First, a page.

History of Zoos: When People Were Part of the Exhibits
Zoos have always attracted people with their exotic animals and diverse landscapes, but few have considered that until the mid-20th century, they also included humans in their collections. Yes, you heard it right. The exhibition of human specimens in zoos was a practice that persisted for several centuries.
Exoticism on Two Legs
Humans began to appear in zoos as part of the exhibits in the 19th century. At that time, colonial powers such as Britain, France, and Germany were actively exploring distant corners of the world and returning with exotic animals as well as representatives of the peoples they encountered along the way.
Exhibits and Spectators
People from various cultures and ethnicities were presented in zoos as “savages”, “Indians”, “Africans”, and so on. They were exhibited as exotic objects, attracting spectators with their novelty. Visitors could observe their daily lives, customs, and even purchase souvenirs related to these “curiosities”.
Shift in Perception and Practice Abolition
Over time, the perception of such practices began to change. In the 20th century, with the rise of human rights awareness and the struggle for civil rights, such exhibitions began to be perceived as offensive and degrading. Public pressure and legislative measures led to the complete abolition of the practice of displaying humans in zoos by the mid-20th century.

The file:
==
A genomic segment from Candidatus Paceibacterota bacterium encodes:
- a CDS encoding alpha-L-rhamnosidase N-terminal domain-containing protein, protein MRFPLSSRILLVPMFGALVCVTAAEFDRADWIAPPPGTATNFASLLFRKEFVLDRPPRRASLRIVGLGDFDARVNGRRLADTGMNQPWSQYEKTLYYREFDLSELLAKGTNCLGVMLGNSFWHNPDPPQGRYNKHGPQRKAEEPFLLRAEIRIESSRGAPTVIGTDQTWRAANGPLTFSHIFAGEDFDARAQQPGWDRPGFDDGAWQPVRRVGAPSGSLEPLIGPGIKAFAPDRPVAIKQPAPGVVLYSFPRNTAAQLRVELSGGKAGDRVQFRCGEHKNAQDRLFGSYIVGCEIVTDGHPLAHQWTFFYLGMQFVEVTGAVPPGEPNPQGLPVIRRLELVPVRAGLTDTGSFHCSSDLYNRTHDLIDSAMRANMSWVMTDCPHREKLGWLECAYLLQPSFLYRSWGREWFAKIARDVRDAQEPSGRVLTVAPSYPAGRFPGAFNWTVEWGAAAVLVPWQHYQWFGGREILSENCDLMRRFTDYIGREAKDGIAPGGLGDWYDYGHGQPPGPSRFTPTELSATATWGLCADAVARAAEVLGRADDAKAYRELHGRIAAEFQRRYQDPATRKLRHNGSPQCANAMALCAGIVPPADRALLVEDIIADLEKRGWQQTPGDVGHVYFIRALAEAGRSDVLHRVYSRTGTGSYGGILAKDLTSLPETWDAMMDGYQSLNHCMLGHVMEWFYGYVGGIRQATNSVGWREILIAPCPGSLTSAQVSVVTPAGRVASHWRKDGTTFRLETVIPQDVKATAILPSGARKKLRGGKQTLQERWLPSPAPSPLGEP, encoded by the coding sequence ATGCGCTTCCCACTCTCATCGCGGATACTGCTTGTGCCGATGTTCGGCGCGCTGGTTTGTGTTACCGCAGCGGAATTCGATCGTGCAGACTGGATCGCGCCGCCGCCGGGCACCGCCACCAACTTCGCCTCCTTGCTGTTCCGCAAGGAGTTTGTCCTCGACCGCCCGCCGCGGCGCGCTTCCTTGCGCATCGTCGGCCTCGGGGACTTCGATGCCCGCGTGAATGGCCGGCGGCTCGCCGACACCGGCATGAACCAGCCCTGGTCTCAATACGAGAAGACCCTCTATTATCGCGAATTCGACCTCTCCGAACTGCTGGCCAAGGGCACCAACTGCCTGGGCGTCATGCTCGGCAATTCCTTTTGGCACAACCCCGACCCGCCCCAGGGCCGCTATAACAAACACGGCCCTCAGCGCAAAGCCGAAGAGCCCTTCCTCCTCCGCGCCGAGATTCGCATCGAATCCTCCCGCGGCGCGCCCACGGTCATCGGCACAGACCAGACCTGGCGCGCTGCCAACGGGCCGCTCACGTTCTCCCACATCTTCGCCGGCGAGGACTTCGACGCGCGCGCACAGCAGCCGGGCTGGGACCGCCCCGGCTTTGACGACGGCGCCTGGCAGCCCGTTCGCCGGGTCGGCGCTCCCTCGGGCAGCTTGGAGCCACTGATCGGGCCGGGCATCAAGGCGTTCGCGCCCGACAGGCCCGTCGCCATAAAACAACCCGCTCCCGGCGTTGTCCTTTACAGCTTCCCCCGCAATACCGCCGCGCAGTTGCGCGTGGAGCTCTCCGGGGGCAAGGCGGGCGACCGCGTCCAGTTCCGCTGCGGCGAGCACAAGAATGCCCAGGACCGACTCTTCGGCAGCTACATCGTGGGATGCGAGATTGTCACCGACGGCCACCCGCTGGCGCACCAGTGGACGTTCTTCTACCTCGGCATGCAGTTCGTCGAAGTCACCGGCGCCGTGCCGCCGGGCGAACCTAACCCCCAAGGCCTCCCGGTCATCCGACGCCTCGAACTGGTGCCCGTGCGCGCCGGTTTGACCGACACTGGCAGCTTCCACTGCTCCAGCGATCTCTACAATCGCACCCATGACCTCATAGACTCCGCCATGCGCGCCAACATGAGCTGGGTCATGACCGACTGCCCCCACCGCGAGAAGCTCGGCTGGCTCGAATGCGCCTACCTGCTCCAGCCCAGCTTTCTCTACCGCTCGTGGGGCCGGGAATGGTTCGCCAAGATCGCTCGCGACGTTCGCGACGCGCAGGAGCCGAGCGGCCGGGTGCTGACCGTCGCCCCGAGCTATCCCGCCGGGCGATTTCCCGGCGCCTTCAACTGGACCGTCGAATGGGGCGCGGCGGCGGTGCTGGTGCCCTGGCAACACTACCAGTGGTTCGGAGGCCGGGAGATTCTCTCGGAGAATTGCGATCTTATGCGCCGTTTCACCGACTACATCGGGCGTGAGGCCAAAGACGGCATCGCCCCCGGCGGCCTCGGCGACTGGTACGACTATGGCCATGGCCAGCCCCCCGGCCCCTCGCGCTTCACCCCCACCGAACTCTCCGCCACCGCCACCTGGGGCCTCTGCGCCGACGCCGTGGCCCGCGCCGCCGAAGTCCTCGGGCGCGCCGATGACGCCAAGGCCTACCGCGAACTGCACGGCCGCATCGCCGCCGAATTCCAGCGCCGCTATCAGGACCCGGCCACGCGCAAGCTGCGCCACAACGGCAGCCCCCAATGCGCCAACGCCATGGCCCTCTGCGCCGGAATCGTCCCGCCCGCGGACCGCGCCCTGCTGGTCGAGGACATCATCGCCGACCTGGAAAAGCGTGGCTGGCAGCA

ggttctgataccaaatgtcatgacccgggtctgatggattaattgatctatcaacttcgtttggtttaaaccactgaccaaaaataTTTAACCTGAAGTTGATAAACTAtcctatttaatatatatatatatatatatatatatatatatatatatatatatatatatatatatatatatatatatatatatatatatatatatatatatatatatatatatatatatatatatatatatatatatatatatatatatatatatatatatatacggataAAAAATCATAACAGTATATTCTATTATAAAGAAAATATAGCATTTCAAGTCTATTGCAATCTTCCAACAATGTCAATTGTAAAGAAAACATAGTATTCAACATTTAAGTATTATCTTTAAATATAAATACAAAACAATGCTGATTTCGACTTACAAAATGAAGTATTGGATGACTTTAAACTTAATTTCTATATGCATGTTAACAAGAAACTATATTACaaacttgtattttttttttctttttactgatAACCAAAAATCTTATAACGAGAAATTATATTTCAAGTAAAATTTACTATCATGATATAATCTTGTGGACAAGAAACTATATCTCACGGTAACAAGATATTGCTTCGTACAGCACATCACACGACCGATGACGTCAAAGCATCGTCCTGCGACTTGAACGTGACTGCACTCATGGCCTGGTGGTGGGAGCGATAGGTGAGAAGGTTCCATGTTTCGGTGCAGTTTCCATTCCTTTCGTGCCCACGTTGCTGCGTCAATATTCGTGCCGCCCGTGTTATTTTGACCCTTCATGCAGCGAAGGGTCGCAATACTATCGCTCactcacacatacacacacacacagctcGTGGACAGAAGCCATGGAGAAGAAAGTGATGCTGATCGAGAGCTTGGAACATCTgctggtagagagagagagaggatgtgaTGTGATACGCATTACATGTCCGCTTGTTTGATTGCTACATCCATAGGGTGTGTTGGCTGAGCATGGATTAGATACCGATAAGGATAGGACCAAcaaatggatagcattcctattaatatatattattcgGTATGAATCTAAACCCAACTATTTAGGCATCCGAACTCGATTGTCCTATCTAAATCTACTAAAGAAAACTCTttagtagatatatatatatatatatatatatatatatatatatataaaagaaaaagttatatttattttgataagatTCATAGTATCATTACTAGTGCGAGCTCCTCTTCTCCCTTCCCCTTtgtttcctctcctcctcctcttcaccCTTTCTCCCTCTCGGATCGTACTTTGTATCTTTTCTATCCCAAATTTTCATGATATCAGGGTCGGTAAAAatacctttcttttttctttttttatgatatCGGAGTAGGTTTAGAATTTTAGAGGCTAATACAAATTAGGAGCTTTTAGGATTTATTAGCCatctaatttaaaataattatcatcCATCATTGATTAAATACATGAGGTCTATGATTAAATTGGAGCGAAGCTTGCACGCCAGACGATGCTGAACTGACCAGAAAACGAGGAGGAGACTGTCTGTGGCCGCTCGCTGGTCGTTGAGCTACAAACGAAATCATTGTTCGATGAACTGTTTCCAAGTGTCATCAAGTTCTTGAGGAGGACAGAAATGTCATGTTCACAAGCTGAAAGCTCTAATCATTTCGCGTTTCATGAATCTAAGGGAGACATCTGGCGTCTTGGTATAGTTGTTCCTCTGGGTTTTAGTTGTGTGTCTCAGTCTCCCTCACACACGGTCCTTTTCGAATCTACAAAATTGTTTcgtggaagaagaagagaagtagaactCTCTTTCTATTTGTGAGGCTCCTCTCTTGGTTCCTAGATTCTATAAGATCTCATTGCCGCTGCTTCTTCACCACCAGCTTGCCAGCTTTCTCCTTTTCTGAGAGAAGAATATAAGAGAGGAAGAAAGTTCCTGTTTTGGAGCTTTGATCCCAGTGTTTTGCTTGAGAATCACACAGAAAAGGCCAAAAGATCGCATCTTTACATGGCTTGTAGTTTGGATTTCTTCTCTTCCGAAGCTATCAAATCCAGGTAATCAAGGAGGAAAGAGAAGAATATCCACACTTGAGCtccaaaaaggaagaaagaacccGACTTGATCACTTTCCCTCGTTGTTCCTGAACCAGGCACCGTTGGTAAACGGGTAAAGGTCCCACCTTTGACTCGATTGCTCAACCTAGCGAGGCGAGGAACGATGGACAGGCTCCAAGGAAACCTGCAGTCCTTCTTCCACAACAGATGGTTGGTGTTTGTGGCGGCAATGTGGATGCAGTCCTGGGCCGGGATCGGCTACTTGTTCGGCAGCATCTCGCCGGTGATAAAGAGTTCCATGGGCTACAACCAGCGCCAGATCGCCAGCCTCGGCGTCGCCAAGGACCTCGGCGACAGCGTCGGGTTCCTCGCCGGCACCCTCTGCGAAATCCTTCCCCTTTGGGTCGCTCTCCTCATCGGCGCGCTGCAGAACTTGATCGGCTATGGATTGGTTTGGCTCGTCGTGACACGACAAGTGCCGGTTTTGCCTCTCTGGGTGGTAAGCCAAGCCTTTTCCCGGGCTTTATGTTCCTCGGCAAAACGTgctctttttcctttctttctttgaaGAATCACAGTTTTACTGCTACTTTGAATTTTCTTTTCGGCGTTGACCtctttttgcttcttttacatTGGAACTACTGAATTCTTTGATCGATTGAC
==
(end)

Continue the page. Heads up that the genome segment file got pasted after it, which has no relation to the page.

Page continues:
Today, zoos are places for conservation and education, where visitors can observe animals in their natural habitats and learn about the need to protect wildlife. However, the history of exhibiting humans in zoos reminds us of the norms that were considered acceptable in the past and how our understanding of morality and justice evolves over time.
The history of zoos until the mid-20th century included not only the display of exotic animals but also humans. Although this practice is unacceptable today, it serves as a reminder of the importance of ethical and moral norms in dealing with both animals and humans.